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Mike Conway and Maria Elizabeth Grabe, School of Journalism, Indiana University Villains, Victims and the Virtuous

in the 'No-Spin Zone': The O'Reilly Factor's Propaganda Devices and Role-Players

Abstract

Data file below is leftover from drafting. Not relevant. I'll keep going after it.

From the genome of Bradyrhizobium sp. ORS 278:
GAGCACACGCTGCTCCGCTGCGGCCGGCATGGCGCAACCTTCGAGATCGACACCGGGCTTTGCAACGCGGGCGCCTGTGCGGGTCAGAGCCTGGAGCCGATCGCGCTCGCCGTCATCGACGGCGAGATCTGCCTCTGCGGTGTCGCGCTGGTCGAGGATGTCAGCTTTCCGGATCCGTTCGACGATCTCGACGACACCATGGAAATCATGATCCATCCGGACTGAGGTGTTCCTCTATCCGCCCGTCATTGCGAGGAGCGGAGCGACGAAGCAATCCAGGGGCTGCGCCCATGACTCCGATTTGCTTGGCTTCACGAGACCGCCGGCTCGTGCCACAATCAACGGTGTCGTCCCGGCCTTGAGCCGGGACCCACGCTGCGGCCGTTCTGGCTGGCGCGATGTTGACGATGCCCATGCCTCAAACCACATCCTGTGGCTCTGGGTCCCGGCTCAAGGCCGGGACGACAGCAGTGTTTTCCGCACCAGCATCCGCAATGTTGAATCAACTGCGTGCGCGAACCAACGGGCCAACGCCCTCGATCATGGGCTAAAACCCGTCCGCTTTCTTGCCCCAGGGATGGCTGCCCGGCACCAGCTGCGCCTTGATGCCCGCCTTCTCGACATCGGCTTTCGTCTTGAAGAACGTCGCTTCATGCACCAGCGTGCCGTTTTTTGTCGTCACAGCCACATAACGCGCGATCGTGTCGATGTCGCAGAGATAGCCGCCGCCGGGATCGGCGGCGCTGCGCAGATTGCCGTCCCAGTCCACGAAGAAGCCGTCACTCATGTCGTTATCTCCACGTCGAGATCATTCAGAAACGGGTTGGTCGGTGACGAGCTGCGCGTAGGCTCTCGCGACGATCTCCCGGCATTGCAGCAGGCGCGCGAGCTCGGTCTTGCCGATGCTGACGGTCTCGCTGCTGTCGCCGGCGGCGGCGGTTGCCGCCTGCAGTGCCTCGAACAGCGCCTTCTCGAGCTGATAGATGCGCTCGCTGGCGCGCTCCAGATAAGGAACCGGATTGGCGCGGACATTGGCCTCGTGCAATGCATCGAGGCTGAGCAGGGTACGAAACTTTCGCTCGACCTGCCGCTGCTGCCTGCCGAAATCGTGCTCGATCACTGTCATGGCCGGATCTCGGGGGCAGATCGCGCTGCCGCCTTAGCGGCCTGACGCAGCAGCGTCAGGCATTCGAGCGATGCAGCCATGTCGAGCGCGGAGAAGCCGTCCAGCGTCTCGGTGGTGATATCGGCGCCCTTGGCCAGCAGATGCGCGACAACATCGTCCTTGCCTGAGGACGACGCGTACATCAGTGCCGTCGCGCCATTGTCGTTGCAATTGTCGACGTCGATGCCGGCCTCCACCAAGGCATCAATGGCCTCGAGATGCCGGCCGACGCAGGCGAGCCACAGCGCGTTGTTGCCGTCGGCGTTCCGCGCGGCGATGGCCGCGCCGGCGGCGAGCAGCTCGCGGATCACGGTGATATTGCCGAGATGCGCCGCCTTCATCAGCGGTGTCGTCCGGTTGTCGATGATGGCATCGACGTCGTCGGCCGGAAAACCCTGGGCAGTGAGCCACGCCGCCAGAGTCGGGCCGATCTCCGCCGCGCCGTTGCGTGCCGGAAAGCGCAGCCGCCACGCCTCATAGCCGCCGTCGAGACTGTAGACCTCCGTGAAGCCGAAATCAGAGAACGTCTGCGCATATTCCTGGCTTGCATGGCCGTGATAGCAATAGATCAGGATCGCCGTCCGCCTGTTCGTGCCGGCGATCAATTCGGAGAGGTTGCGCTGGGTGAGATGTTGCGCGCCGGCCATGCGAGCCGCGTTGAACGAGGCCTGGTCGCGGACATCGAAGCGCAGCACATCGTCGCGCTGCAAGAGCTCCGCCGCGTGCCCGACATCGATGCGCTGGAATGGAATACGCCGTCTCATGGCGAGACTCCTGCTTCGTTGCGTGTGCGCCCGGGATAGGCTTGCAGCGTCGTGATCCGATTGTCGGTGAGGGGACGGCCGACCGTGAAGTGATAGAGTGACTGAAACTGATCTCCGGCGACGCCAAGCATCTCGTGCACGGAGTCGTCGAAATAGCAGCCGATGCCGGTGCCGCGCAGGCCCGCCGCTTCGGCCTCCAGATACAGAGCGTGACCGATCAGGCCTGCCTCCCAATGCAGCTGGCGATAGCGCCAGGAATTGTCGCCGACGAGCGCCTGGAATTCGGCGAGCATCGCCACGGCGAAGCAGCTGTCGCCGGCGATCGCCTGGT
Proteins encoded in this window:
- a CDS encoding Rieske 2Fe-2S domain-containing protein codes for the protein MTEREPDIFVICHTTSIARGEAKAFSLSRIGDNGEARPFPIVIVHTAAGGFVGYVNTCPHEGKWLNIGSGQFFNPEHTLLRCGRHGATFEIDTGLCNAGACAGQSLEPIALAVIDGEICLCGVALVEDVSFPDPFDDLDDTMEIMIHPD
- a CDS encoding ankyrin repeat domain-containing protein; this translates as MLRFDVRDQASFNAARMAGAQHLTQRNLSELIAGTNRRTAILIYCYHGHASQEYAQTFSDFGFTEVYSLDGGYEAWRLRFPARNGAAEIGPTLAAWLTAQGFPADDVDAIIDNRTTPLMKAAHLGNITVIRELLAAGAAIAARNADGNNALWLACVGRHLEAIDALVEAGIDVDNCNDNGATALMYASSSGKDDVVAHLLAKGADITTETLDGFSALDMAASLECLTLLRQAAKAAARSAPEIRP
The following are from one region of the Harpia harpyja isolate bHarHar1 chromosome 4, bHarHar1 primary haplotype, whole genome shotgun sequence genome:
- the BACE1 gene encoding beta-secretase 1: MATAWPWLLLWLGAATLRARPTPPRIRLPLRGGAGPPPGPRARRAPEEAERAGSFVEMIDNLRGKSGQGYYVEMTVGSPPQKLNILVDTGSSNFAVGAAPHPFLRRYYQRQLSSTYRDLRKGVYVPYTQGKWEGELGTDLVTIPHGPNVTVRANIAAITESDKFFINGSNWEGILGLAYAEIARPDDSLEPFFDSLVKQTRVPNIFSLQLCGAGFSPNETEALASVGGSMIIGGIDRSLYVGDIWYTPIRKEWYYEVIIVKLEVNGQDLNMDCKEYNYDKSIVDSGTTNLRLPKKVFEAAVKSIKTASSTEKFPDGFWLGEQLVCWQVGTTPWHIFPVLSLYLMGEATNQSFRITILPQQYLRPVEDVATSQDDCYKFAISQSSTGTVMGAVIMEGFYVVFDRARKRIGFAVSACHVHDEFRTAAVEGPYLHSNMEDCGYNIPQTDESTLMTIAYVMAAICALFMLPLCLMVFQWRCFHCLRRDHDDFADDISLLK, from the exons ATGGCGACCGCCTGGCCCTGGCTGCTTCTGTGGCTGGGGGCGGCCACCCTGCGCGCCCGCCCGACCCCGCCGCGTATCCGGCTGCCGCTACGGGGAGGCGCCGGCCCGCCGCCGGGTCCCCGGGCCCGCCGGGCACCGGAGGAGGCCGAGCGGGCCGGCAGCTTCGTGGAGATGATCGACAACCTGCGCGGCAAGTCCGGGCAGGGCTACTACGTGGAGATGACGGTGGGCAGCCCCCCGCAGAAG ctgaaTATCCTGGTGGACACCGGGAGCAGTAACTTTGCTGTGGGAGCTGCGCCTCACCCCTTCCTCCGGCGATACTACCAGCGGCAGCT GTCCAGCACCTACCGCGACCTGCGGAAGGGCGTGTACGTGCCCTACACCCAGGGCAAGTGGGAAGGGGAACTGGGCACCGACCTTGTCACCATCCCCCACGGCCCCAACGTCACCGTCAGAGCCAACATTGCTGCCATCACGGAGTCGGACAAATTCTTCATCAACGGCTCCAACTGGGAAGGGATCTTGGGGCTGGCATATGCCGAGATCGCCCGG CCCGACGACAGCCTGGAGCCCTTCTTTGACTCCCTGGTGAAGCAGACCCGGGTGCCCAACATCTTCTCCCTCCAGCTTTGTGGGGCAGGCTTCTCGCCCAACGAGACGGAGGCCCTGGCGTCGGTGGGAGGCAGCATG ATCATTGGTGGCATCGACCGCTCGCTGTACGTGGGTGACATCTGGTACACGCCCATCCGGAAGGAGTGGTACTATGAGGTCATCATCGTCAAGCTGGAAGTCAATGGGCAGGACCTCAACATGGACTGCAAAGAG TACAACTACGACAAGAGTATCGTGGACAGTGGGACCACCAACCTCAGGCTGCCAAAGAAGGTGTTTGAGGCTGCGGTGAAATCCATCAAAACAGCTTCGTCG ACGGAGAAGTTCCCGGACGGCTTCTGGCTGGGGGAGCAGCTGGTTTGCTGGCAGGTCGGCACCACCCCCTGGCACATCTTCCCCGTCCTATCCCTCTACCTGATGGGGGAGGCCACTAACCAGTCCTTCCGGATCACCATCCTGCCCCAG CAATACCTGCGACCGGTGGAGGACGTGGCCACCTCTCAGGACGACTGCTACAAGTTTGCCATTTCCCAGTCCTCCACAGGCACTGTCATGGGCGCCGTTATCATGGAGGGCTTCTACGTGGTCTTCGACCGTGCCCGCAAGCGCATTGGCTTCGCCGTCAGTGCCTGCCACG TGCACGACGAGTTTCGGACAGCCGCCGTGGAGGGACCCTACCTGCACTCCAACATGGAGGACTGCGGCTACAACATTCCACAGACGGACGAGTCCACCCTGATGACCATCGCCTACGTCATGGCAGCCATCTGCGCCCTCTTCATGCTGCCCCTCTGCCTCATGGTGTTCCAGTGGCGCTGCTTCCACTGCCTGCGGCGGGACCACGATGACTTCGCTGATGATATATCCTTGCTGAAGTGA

In the 1930s, the Institute for Propaganda Analysis used seven propaganda devices to monitor speeches of the "Radio Priest," Charles Coughlin. In a similar vein, the study reported here examines Bill O'Reilly's employing of propaganda devices in the "Talking Points" section of his cable show. In a content analysis of 105 commentaries the use of the seven devices, fear frames, and O'Reilly's characterization of people or ideas as victims, villainous, or virtuous were documented. Not only did O'Reilly use propaganda devices substantially more often than Coughlin, but he was also less nuanced in his use of the devices. He used name calling more than twice as often as any other device. Moreover, almost half the commentaries were grounded in a fear frame, and specific people or ideas consistently emerged in the roles of victims, villains, or part of the virtuous.